MALIDA: BENE ISRAELI STYLE SWEET POHA

MALIDA: BENE ISRAELI STYLE SWEET POHE OR FLATTENED RICE

Serves 12
Prep time 15 minutes
Cook time 15 minutes
Total time 30 minutes
Allergy Tree Nuts
Dietary Gluten Free, Vegan, Vegetarian
Meal type Side Dish
Misc Serve Cold
Region Indian
By author Tara Deshpande

Ingredients

  • 1.5 cups thin poha (not nylon)
  • 2.5 cups boiling water with pinch salt
  • 1/5 cup freshly grated coconut or defrosted unsweetened coconut
  • 1/4 cup crumbled jaggery (or to taste)
  • 1/2 teaspoon white khus khus or white poppy seeds
  • 1/2 tablespoon toasted almond pieces
  • 1/2 tablespoon toasted cashew pieces
  • 1/2 tablespoon pitted dates chopped
  • 1/4 tablespoon unsalted, shelled pistachios
  • 1/4 teaspoon powdered green cardamom seeds
  • 1/4 teaspoon zest of Nagpur orange
  • 2 tablespoons fresh pomegranate seeds ((a must during Rosh Hashanah))
  • 1 tablespoon chopped or whole dried figs
  • 8-9 rose petals and segments of orange to decorate

Note

This sweet and festive dish served by the Bene Israeli Jews of India on important occasions like weddings and high holidays is really and truly a fusion of Indian, (specifically Konkan) and Sephardic Jewish traditions. It somewhat resembles a Chiwda or Bhadang, a trail mix of parched rice, nuts and coconut favored by Indians.
Pohe or flattened rice is typical of Maharashtrian households and is made in many different sweet and savory ways. The Kande Pohe ceremony and its meaning is well known to Maharashtrians.
Pohe comes in varying grades too, thick, medium and nylon -the last being a pohe that can be eaten without cooking. Many of the ingredients that go into Malida are symbolic in meaning to the Jewish community and interesting also to the Hindus and Muslims in India. Ingredients like figs, pomegranates, dates and rose petals are abundantly available in the sub continent. Fruits such as pomegranate, grapes or raisins represent spring and birth in Judaism. The pomegranate has a special place in Jewish life and represents learning and success. Like dates and figs, pomegranates are part of the shivat haminim or seven fruits and grains of ancient Israel.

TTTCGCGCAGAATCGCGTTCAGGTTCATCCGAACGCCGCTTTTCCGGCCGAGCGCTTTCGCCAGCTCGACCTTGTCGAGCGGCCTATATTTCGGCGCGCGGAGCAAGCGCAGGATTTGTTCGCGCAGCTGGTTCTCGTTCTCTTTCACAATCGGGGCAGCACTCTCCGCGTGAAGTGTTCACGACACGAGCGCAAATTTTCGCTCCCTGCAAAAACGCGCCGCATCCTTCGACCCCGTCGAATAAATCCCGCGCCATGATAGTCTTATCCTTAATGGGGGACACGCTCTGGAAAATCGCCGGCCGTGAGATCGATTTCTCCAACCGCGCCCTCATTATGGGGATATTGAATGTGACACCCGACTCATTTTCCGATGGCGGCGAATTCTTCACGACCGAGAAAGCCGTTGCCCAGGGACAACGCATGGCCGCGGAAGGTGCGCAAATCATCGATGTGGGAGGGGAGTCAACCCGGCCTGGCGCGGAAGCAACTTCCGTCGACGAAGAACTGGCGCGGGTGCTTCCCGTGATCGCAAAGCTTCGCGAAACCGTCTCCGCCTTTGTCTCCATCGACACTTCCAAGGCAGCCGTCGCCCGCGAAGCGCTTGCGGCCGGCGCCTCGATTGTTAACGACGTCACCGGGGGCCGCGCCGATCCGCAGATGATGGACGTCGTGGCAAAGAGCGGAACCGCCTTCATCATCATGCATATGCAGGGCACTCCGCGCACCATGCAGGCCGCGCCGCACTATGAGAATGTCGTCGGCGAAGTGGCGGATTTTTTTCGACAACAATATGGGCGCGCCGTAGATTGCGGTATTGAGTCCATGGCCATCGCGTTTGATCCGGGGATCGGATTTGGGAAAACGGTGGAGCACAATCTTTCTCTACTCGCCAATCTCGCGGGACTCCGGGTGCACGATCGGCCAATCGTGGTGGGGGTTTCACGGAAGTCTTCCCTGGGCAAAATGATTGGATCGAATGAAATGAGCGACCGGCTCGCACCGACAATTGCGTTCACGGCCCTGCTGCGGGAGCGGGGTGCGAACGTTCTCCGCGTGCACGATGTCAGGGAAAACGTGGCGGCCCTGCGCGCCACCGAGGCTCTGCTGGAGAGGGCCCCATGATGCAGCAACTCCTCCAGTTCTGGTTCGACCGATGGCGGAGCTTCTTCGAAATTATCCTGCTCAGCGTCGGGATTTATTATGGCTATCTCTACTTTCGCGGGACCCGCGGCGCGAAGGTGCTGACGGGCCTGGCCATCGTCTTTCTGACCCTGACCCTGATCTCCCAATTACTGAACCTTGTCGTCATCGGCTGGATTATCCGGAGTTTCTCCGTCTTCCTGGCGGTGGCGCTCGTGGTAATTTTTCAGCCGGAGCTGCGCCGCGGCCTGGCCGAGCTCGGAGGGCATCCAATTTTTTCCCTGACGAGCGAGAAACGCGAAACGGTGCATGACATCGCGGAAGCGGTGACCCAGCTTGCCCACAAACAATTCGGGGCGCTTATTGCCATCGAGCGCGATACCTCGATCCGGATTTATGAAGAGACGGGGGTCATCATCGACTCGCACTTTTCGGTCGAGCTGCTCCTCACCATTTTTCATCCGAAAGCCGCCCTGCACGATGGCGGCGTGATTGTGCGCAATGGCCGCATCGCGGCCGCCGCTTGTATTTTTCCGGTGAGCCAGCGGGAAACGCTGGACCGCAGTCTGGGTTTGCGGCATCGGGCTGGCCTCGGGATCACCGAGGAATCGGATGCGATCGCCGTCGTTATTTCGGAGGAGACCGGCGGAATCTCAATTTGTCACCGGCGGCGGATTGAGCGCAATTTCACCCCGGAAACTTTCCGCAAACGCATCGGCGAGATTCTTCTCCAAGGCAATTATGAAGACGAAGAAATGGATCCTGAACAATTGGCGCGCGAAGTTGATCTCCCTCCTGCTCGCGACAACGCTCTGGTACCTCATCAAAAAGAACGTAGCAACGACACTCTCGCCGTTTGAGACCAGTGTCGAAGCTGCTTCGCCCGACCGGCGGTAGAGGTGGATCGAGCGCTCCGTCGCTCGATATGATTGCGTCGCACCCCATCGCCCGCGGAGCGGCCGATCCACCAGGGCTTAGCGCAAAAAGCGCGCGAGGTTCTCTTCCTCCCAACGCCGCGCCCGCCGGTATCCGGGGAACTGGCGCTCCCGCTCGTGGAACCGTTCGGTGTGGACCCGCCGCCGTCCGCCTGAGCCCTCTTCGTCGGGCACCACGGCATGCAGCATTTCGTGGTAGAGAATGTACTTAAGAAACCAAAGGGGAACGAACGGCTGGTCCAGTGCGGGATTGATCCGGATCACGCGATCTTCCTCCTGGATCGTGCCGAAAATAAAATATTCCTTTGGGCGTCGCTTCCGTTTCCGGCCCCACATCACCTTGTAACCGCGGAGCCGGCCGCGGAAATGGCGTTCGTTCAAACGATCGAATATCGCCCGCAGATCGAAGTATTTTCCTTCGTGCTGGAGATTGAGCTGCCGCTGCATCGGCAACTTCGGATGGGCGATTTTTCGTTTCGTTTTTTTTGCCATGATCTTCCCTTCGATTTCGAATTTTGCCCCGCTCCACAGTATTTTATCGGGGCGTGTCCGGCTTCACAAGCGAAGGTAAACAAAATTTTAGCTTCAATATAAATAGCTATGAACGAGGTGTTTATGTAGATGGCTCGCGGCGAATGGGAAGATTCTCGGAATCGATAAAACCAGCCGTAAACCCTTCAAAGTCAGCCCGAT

Grown in the Mediterranean region for several thousand years there are specific references to the pomegranate in the Bible.
In the Bible 1 Kings 7:13-22, pomegranate is depicted on the capitals of the two pillars of the Jerusalem temple built by King Solomon whose crown too was designed to copy the that of the pomegranate. This fruit also appears on ancient coins of Judea.
The pomegranate is a symbol of righteousness because it is said to have 613 seeds, which corresponds with the 613 mitzvot, or commandments, of the Torah.
For this reason and others, it is traditional to eat pomegranates on Rosh Hashanah.
Pomegranate called Dalimb in Marathi, (not to be confused with Dalimbi) is believed to have its origins somewhere in the areas between northern India and Iran and the fruit is often mentioned in the Ayurvedas as a cure for many ailments. Pomegranate is also believed to be on of Lord Ganesha's favorite fruits. In the holy Koran it is one of the fruits that grow in the gardens of Paradise.
Fig trees of which, there are several species are amongst the most revered India-Peepal and Bodhi among them. Figs are believed to be one of the earliest cultivated trees in the Middle East with fossils being found in the Jordan valley dating back 11,000 years, pre-dating grain cultivation.
Dates are said to originate in Iraq but fossil remains have also been found in the Indus Valley and Harappa. A date palm cultivar, known as Judean date palm is said to have successfully sprouted after accidental storage for 2000 years in Masada. This particular seed is said to be the oldest viable seed ever found.
The Malida is placed inside a cloth, like the Challah (braided egg bread) and kept covered and served after the blessing with wine. It contains no milk or meat and is Parve and can be served with both Dairy and meat meals. Kashrut laws do not permit the mixing of milk and meat in a dish or a meal. While the 7 sacred grains and fruits do not include rice but prescribe barley and wheat, parched rice like processed couscous cooks in less than a minute

Directions

COVER THE POHE IN BOILING WATER ABOUT 20 MINUTES.
TOAST THE KHUS KHUS SEEDS IN A DRY PAN.
MIX THE CRUMBLED JAGGERY AND COCONUT AND ADD TO THE PAN. TOAST LIGHTLY 1-2 MINUTES.
COOL COMPLETELY AND STIR INTO THE PUFFED POHE SO IT IS WELL INCORPORATED. YOU CAN USE YOUR FINGERS TO TOSS AND CRUMBLE THE JAGGERY AND COCONUT INTO THE PARCHED RICE.
STIR IN GOLDEN RAISINS, FIGS, DATES AND ZEST.
SPRINKLE WITH POWDERED CARDAMOM AND STIR WELL.
TOP WITH TOASTED NUTS AND POMEGRANATE SEEDS.
DECORATE WITH ROSE PETALS AND FRESH FRUIT.